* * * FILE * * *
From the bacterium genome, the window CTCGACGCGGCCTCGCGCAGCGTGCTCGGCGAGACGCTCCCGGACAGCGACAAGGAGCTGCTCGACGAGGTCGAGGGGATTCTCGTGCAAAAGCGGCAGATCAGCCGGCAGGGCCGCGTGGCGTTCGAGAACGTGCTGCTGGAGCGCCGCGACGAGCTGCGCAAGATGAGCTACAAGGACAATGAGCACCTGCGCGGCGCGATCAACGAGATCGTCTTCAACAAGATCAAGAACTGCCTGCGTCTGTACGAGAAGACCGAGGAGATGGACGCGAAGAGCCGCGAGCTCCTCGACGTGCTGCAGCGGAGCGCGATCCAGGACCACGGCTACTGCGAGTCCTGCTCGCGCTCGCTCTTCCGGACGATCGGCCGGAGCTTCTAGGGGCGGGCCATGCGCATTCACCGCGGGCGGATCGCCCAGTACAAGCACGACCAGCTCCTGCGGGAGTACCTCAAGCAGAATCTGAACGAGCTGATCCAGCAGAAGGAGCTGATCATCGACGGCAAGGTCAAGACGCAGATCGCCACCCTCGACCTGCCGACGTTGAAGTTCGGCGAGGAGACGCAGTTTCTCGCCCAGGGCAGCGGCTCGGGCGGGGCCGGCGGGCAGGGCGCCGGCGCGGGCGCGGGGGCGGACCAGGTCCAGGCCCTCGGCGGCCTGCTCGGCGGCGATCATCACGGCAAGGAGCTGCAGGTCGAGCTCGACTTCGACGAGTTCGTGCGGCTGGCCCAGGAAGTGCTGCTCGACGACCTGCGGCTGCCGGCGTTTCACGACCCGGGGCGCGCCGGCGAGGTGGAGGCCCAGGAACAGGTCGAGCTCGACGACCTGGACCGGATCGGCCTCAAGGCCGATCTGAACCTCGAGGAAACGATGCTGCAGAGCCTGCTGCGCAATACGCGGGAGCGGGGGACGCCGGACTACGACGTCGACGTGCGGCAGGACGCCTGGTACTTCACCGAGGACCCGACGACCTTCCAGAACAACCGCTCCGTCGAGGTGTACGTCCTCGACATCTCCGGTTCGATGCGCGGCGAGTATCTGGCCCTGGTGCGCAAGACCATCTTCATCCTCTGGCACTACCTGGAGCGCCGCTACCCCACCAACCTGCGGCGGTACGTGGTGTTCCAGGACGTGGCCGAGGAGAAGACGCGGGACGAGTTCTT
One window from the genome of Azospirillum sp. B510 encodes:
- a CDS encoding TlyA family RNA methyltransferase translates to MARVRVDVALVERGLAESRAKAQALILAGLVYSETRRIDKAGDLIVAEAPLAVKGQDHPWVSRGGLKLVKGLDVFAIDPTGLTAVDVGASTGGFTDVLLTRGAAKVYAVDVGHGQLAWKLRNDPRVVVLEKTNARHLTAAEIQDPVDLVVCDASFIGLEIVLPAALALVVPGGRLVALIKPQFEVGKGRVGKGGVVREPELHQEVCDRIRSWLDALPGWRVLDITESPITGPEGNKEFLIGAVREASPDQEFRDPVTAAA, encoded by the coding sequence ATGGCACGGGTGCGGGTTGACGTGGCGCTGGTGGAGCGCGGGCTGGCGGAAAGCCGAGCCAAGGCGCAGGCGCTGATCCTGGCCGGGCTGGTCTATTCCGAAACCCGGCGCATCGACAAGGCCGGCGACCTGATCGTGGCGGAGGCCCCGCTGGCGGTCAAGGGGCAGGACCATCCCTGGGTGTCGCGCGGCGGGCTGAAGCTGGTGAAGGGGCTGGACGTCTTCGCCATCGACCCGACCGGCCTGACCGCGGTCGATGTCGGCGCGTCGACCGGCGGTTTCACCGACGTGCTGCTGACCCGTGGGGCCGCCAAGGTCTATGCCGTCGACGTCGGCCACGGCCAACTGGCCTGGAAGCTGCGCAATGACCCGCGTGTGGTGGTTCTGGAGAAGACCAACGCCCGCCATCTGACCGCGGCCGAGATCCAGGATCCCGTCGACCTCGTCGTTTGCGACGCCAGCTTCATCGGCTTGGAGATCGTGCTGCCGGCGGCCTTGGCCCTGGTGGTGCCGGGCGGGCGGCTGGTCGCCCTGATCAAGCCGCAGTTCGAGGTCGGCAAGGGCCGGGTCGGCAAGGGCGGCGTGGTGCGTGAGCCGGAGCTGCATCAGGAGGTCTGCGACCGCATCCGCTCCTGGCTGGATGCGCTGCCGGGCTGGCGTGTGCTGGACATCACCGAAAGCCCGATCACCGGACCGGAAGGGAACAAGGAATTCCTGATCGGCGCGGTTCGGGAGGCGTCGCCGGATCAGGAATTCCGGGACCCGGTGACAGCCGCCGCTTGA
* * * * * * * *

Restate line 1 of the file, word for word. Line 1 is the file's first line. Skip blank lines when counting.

From the bacterium genome, the window CTCGACGCGGCCTCGCGCAGCGTGCTCGGCGAGACGCTCCCGGACAGCGACAAGGAGCTGCTCGACGAGGTCGAGGGGATTCTCGTGCAAAAGCGGCAGATCAGCCGGCAGGGCCGCGTGGCGTTCGAGAACGTGCTGCTGGAGCGCCGCGACGAGCTGCGCAAGATGAGCTACAAGGACAATGAGCACCTGCGCGGCGCGATCAACGAGATCGTCTTCAACAAGATCAAGAACTGCCTGCGTCTGTACGAGAAGACCGAGGAGATGGACGCGAAGAGCCGCGAGCTCCTCGACGTGCTGCAGCGGAGCGCGATCCAGGACCACGGCTACTGCGAGTCCTGCTCGCGCTCGCTCTTCCGGACGATCGGCCGGAGCTTCTAGGGGCGGGCCATGCGCATTCACCGCGGGCGGATCGCCCAGTACAAGCACGACCAGCTCCTGCGGGAGTACCTCAAGCAGAATCTGAACGAGCTGATCCAGCAGAAGGAGCTGATCATCGACGGCAAGGTCAAGACGCAGATCGCCACCCTCGACCTGCCGACGTTGAAGTTCGGCGAGGAGACGCAGTTTCTCGCCCAGGGCAGCGGCTCGGGCGGGGCCGGCGGGCAGGGCGCCGGCGCGGGCGCGGGGGCGGACCAGGTCCAGGCCCTCGGCGGCCTGCTCGGCGGCGATCATCACGGCAAGGAGCTGCAGGTCGAGCTCGACTTCGACGAGTTCGTGCGGCTGGCCCAGGAAGTGCTGCTCGACGACCTGCGGCTGCCGGCGTTTCACGACCCGGGGCGCGCCGGCGAGGTGGAGGCCCAGGAACAGGTCGAGCTCGACGACCTGGACCGGATCGGCCTCAAGGCCGATCTGAACCTCGAGGAAACGATGCTGCAGAGCCTGCTGCGCAATACGCGGGAGCGGGGGACGCCGGACTACGACGTCGACGTGCGGCAGGACGCCTGGTACTTCACCGAGGACCCGACGACCTTCCAGAACAACCGCTCCGTCGAGGTGTACGTCCTCGACATCTCCGGTTCGATGCGCGGCGAGTATCTGGCCCTGGTGCGCAAGACCATCTTCATCCTCTGGCACTACCTGGAGCGCCGCTACCCCACCAACCTGCGGCGGTACGTGGTGTTCCAGGACGTGGCCGAGGAGAAGACGCGGGACGAGTTCTT